The D.C. Circuit Court of Appeals' ruling that the letter of the Affordable Care Act prohibits people in over 30 states from receiving its subsidies could doom the policy -- which, one judge's dissent noted, the lawsuit was a "not-so-veiled attempt" to do.

(The reason why, in short: The subsidies, as subsidies do, reduce the cost of plans for people who meet certain income requirements. By dropping the price, the plans become price-competitive with the tax penalty that people without coverage have to pay. If the subsidies are gone, there's much less incentive to avoid that penalty, and therefore much less incentive to sign up for health-care coverage. And without people signing up for insurance, the economics for insurers won't work. And the whole thing crumbles.)

This isn't the last word on the matter, which is likely headed for the Supreme Court, but it's a very significant ruling. For a lot of reasons.

Using two reports from the Department of Health and Human Services (here and here), we created four maps that show how the effects of this decision would be spread across the country. (States that set up their own health-care exchanges aren't affected by the decision.)

The percentage of people enrolled who are subsidized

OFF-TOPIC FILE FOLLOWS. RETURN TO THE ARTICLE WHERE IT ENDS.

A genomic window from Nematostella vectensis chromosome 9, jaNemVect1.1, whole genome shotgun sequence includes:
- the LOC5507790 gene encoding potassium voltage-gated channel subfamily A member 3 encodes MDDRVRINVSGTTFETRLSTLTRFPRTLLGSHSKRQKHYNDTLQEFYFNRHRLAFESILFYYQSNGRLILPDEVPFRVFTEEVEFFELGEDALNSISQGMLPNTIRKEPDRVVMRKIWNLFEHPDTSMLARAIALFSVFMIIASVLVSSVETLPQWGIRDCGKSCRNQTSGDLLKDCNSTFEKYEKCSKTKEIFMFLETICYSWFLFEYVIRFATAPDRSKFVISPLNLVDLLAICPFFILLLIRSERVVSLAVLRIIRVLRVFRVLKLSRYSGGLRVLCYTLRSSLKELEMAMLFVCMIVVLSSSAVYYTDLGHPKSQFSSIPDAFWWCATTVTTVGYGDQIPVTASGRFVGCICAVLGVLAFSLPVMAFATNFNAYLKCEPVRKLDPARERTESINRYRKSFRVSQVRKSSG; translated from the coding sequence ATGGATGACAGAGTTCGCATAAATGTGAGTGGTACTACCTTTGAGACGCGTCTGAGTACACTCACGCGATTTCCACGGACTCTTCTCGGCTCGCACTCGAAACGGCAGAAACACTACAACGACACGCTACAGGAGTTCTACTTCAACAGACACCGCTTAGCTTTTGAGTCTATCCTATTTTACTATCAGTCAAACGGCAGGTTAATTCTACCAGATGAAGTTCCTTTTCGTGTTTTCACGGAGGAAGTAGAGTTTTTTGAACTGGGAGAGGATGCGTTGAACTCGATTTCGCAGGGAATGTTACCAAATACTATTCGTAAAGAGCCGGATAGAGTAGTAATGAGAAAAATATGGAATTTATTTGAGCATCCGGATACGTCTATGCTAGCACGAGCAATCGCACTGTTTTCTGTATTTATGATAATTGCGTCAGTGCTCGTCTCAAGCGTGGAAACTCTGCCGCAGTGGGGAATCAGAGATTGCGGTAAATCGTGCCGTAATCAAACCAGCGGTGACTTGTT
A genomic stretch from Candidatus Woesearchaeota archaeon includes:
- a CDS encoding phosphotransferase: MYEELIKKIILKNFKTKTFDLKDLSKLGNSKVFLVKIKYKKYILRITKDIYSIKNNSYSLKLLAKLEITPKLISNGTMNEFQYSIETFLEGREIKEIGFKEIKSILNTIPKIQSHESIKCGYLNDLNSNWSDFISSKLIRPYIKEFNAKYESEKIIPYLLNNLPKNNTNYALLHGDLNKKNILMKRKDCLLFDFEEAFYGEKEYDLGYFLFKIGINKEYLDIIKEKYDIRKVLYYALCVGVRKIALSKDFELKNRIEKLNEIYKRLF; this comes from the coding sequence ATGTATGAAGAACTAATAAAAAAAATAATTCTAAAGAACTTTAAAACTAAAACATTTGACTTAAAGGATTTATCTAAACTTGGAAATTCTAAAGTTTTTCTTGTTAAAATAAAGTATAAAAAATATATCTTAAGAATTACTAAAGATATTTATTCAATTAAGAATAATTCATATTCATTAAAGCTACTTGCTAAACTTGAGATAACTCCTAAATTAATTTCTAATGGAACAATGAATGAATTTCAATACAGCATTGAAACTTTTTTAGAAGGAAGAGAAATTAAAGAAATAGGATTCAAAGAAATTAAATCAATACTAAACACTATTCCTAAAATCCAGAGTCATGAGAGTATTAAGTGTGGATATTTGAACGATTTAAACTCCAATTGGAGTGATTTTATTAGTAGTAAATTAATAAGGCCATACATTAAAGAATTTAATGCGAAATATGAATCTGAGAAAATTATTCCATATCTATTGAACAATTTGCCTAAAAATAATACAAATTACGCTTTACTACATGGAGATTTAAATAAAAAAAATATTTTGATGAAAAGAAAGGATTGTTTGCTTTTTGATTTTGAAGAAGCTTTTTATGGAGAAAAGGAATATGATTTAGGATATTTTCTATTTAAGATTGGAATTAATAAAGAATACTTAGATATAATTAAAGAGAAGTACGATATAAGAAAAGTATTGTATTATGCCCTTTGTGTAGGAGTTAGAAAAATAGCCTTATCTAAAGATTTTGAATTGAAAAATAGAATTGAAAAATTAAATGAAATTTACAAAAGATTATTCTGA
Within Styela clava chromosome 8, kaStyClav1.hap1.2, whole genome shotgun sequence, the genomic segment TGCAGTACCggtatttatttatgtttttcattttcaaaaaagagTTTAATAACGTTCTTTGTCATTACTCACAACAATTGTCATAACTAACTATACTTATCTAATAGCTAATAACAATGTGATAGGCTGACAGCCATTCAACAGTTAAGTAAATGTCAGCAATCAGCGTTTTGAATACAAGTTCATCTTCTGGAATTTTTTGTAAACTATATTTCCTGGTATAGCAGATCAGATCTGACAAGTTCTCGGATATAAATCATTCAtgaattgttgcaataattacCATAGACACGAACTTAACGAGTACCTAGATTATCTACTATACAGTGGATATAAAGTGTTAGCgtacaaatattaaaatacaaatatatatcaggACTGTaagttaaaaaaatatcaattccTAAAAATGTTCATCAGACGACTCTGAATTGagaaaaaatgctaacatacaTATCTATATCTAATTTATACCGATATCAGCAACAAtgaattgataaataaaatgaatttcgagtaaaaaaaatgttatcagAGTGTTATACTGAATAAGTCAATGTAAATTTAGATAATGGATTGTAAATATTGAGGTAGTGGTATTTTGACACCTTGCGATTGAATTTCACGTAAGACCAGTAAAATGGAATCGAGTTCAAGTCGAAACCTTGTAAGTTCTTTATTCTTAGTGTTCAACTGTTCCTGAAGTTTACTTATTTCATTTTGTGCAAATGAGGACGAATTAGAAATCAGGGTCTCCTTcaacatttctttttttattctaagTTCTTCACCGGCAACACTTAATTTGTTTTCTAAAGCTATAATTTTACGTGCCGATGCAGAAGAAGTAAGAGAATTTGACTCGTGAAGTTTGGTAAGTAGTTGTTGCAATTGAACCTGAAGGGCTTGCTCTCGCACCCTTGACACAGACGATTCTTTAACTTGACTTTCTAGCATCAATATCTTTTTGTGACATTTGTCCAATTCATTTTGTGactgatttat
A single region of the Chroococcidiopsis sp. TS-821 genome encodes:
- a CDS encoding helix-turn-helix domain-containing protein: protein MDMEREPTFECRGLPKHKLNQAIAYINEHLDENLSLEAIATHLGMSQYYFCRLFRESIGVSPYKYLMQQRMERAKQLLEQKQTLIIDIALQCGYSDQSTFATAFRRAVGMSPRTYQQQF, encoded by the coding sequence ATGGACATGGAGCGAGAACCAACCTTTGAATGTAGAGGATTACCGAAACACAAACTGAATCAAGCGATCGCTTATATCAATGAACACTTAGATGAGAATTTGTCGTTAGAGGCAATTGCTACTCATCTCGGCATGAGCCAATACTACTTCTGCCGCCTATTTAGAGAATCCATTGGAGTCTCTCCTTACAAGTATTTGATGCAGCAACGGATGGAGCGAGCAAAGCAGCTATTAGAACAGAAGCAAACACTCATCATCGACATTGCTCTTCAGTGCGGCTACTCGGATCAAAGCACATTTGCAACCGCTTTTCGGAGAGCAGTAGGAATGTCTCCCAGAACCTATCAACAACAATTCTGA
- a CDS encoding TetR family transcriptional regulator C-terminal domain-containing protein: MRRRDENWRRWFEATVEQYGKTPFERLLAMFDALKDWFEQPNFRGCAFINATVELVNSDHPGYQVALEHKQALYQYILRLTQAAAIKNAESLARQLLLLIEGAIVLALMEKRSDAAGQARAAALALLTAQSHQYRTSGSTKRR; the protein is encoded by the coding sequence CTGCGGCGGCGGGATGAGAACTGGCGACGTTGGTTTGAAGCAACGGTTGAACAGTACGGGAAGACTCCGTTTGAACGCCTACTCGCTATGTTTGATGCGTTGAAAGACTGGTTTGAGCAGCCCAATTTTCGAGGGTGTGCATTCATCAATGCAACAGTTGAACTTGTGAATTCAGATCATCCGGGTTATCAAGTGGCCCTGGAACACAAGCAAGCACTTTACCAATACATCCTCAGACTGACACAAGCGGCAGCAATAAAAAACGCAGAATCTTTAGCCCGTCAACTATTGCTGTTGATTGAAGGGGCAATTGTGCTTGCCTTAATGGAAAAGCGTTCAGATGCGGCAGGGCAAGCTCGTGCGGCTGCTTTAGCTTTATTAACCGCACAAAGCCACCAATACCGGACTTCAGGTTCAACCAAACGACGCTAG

According to the Department of Health and Human Services, about 87 percent of all enrollees in exchange plans are receiving some sort of subsidy. That ranges from 76 percent of Arizonans to 94 percent of the people in Mississippi. But the amount of those subsidies varies widely between and within states, which we'll get to below.

The number of people receiving a subsidy

When you apply that percentage to figures on how many people are enrolled, you get a rough estimate of how many people are on subsidized plans in each state. Florida and Texas, being the largest states to rely on the federal exchange, unsurprisingly have the most people receiving subsidies.

In total, about 4.6 million people on the affected exchanges are receiving a subsidy of some sort.

The average subsidy amount

The average credit received in all of the states is $269 a month. This, too, varies: In Wyoming, it's $422 a month; in Arizona, it's $159 (which is probably why it has the lowest rate of subsidization). In other words, people in Wyoming would have to pay over $5,000 more a year on average if they didn't have the subsidies.

Compared to the penalty for not being covered -- which starts at $95 or 1 percent of income -- the decision won't be a hard one to make.

The number of people paying $50 a month or less

Another way to look at that: In Mississippi, 68 percent of the people being subsidized pay less than $50 a month -- or $600 a year. Take away the state's $415 average subsidy -- which, again, is per month -- and you can see how likely it would be that someone would opt out of coverage.

Of the 4.6 million people who receive a subsidy, about 2.1 million pay $50 or less each month, according to our calculations. If the court's ruling is upheld and those 2 million decide not to renew their policies, Obamacare's enrollment would be gutted.